England captain Charlotte Edwards has become only the second woman to be named as one of Wisden's Five Cricketers of the Year.
Edwards, 34, has won five Ashes series, the World Cup and the World Twenty20 in an 18-year international career.
The 2014 list also includes England batsman Joe Root, Australia paceman Ryan Harris and opener Chris Rogers, plus India batsman Shikhar Dhawan.
"I'm really shocked. It's something I will cherish," said Edwards.
The coveted awards, which began in 1889, are a central feature of the annual Wisden Cricketers' Almanack, the 151st edition of which was published on Wednesday.
Claire Taylor, Edwards's former team-mate, was the first woman to be included on the list in 2009.
Edwards added: "Since I was a child I've looked at the Wisden - my dad always had it every year. To be in the 2014 edition is a very proud moment for me.
"I'm honoured to think I'm in an illustrious list of players from the past."
The Cricketers of the Year are selected by the editor, based primarily on their performances in the previous English season, and cannot have been chosen before.
She has won 277 international caps - 21 Tests, 178 one-day internationals and 78 Twenty20 internationals - a women's cricket record.
Root, 23, scored his maiden Test century against New Zealand at Headingley and 180 in the second Test against Australia at Lord's to help England win the Ashes.
Seamer Harris, 34, took 24 wickets in Australia's failed Ashes campaign, and played a key role in their 5-0 whitewash in the return series.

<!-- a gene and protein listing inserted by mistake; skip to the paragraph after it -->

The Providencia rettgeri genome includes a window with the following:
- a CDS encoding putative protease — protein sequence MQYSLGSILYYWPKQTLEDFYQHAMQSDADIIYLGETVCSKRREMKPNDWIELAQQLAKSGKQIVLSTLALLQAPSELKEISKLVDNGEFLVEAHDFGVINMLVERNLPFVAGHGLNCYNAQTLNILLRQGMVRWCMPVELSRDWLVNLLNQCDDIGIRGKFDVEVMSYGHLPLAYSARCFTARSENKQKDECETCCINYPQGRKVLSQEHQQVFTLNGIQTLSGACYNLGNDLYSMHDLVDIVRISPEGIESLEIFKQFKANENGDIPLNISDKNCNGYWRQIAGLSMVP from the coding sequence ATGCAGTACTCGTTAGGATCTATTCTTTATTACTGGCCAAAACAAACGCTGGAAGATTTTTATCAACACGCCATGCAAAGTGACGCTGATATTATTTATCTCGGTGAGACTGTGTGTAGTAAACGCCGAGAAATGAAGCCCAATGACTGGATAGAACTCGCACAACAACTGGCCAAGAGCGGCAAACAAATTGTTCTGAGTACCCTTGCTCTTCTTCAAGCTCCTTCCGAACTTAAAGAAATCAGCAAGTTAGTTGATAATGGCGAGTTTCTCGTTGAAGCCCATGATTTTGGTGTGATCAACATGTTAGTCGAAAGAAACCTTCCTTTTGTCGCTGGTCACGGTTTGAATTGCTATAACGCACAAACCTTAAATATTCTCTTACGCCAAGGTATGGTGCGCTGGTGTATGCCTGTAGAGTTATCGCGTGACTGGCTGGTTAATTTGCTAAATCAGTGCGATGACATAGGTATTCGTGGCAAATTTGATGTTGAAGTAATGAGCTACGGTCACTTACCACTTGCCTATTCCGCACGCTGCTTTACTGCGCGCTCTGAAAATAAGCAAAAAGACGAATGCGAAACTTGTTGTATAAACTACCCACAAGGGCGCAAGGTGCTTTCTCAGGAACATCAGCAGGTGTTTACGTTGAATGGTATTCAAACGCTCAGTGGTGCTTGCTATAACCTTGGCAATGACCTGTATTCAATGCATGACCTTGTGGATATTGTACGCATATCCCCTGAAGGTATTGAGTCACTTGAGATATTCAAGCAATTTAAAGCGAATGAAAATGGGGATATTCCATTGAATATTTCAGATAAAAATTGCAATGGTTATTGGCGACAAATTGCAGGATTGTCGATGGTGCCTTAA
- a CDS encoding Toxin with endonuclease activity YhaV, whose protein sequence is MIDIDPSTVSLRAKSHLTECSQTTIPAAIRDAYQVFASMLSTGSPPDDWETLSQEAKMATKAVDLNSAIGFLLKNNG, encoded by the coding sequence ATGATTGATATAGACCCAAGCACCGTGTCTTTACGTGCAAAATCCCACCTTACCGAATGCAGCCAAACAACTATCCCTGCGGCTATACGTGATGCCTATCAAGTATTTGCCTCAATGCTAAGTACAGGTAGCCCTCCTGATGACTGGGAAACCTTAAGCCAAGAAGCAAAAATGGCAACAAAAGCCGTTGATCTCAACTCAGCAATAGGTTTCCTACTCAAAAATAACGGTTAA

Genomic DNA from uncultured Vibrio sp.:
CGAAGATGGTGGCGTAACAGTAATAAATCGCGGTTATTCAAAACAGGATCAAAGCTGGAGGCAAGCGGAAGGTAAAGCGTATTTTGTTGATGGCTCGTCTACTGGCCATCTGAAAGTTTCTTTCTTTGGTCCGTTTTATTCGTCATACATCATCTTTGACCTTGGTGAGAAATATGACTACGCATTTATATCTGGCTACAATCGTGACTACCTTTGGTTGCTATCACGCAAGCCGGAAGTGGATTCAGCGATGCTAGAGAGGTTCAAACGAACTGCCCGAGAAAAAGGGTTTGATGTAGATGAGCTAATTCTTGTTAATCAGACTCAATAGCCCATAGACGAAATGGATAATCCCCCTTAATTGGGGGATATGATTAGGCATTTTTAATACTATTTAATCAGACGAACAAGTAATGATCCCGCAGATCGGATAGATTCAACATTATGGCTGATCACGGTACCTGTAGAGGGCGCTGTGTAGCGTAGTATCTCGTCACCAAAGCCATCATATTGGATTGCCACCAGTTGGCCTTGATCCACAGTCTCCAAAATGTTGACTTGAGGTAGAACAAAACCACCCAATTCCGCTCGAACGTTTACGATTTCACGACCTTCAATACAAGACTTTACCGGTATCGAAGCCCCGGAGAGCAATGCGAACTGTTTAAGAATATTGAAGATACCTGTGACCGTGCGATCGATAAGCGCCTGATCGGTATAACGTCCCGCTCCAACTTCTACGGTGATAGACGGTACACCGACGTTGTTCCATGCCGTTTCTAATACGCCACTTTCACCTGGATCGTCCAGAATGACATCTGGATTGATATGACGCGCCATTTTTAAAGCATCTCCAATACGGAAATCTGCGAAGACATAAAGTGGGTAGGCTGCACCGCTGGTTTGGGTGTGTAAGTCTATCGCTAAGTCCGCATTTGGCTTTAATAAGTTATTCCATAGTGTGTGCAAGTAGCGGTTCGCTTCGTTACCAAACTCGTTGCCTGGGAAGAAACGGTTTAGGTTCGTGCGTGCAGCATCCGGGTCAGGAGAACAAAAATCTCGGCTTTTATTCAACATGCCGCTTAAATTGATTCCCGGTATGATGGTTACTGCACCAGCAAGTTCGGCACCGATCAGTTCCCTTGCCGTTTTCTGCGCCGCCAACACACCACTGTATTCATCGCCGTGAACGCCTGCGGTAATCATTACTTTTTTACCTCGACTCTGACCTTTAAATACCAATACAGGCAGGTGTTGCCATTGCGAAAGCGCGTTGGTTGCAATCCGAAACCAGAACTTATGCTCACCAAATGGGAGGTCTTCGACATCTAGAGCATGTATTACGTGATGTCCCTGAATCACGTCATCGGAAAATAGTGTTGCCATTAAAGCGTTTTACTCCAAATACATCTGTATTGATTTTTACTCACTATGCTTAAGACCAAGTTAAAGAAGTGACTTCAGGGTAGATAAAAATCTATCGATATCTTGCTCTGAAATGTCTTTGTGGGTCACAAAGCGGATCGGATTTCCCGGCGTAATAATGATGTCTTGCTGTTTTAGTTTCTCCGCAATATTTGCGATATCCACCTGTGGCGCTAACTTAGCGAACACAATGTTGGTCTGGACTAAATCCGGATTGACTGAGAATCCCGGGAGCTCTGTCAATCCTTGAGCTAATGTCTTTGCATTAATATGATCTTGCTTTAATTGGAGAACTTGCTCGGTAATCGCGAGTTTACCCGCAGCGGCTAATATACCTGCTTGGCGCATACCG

Opening batsman Rogers was the leading run-scorer across both series, having been recalled at the age of 35.
Batsman Dhawan, 28, made 187 off 174 balls - the fastest Test century on debut - against Australia at Mohali in March, and 363 runs at an average of 90 earned him the player of the tournament award as India won the Champions Trophy in England.
Wisden also celebrates the five greatest female cricketers in history, including England's Enid Bakewell, 73, and names South Africa pace bowler Dale Steyn as the Leading Cricketer in the World.
In the Notes by the Editor section, Lawrence Booth accuses the boards of India, England and Australia of "colonial-style divide and rule" after they gained more power in changes to the structure of the International Cricket Council.
"Cricket is appallingly administered," he writes. "It was hard to read this any other way: the rich would be getting a whole lot richer."